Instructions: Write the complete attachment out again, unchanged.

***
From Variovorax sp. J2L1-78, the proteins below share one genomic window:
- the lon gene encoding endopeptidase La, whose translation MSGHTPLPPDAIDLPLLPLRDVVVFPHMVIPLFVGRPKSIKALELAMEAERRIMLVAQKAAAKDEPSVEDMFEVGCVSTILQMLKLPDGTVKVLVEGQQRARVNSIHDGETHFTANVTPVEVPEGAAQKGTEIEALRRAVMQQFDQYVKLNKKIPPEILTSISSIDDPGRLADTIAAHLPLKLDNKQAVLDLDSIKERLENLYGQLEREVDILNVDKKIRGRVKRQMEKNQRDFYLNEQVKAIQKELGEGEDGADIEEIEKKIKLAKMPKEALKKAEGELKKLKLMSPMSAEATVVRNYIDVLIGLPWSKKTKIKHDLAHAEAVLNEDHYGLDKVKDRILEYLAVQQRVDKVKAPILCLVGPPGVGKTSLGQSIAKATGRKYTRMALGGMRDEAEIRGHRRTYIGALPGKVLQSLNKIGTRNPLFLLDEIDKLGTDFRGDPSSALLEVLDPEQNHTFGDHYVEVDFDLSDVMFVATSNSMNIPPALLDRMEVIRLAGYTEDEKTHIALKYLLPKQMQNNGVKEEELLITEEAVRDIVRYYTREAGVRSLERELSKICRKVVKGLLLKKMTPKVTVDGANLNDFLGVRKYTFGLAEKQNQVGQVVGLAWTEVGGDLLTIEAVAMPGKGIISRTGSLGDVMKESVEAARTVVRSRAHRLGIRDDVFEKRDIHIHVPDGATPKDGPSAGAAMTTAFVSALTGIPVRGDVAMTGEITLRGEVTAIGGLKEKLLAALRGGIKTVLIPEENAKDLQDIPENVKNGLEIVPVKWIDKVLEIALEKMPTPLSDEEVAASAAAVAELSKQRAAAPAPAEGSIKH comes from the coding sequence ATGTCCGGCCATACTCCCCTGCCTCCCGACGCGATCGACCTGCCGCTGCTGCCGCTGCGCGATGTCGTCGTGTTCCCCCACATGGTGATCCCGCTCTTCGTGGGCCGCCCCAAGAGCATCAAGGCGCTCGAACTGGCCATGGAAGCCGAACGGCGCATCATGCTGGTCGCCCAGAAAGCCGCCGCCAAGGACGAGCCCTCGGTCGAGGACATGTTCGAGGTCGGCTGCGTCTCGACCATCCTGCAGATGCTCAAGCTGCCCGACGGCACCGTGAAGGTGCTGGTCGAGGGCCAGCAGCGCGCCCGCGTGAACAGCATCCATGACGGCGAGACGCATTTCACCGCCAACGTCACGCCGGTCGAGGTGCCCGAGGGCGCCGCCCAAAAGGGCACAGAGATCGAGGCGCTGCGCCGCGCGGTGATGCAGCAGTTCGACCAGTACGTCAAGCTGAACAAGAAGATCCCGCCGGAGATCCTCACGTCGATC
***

From Variovorax sp. J2L1-78, the proteins below share one genomic window:
- the lon gene encoding endopeptidase La, whose translation MSGHTPLPPDAIDLPLLPLRDVVVFPHMVIPLFVGRPKSIKALELAMEAERRIMLVAQKAAAKDEPSVEDMFEVGCVSTILQMLKLPDGTVKVLVEGQQRARVNSIHDGETHFTANVTPVEVPEGAAQKGTEIEALRRAVMQQFDQYVKLNKKIPPEILTSISSIDDPGRLADTIAAHLPLKLDNKQAVLDLDSIKERLENLYGQLEREVDILNVDKKIRGRVKRQMEKNQRDFYLNEQVKAIQKELGEGEDGADIEEIEKKIKLAKMPKEALKKAEGELKKLKLMSPMSAEATVVRNYIDVLIGLPWSKKTKIKHDLAHAEAVLNEDHYGLDKVKDRILEYLAVQQRVDKVKAPILCLVGPPGVGKTSLGQSIAKATGRKYTRMALGGMRDEAEIRGHRRTYIGALPGKVLQSLNKIGTRNPLFLLDEIDKLGTDFRGDPSSALLEVLDPEQNHTFGDHYVEVDFDLSDVMFVATSNSMNIPPALLDRMEVIRLAGYTEDEKTHIALKYLLPKQMQNNGVKEEELLITEEAVRDIVRYYTREAGVRSLERELSKICRKVVKGLLLKKMTPKVTVDGANLNDFLGVRKYTFGLAEKQNQVGQVVGLAWTEVGGDLLTIEAVAMPGKGIISRTGSLGDVMKESVEAARTVVRSRAHRLGIRDDVFEKRDIHIHVPDGATPKDGPSAGAAMTTAFVSALTGIPVRGDVAMTGEITLRGEVTAIGGLKEKLLAALRGGIKTVLIPEENAKDLQDIPENVKNGLEIVPVKWIDKVLEIALEKMPTPLSDEEVAASAAAVAELSKQRAAAPAPAEGSIKH comes from the coding sequence ATGTCCGGCCATACTCCCCTGCCTCCCGACGCGATCGACCTGCCGCTGCTGCCGCTGCGCGATGTCGTCGTGTTCCCCCACATGGTGATCCCGCTCTTCGTGGGCCGCCCCAAGAGCATCAAGGCGCTCGAACTGGCCATGGAAGCCGAACGGCGCATCATGCTGGTCGCCCAGAAAGCCGCCGCCAAGGACGAGCCCTCGGTCGAGGACATGTTCGAGGTCGGCTGCGTCTCGACCATCCTGCAGATGCTCAAGCTGCCCGACGGCACCGTGAAGGTGCTGGTCGAGGGCCAGCAGCGCGCCCGCGTGAACAGCATCCATGACGGCGAGACGCATTTCACCGCCAACGTCACGCCGGTCGAGGTGCCCGAGGGCGCCGCCCAAAAGGGCACAGAGATCGAGGCGCTGCGCCGCGCGGTGATGCAGCAGTTCGACCAGTACGTCAAGCTGAACAAGAAGATCCCGCCGGAGATCCTCACGTCGATC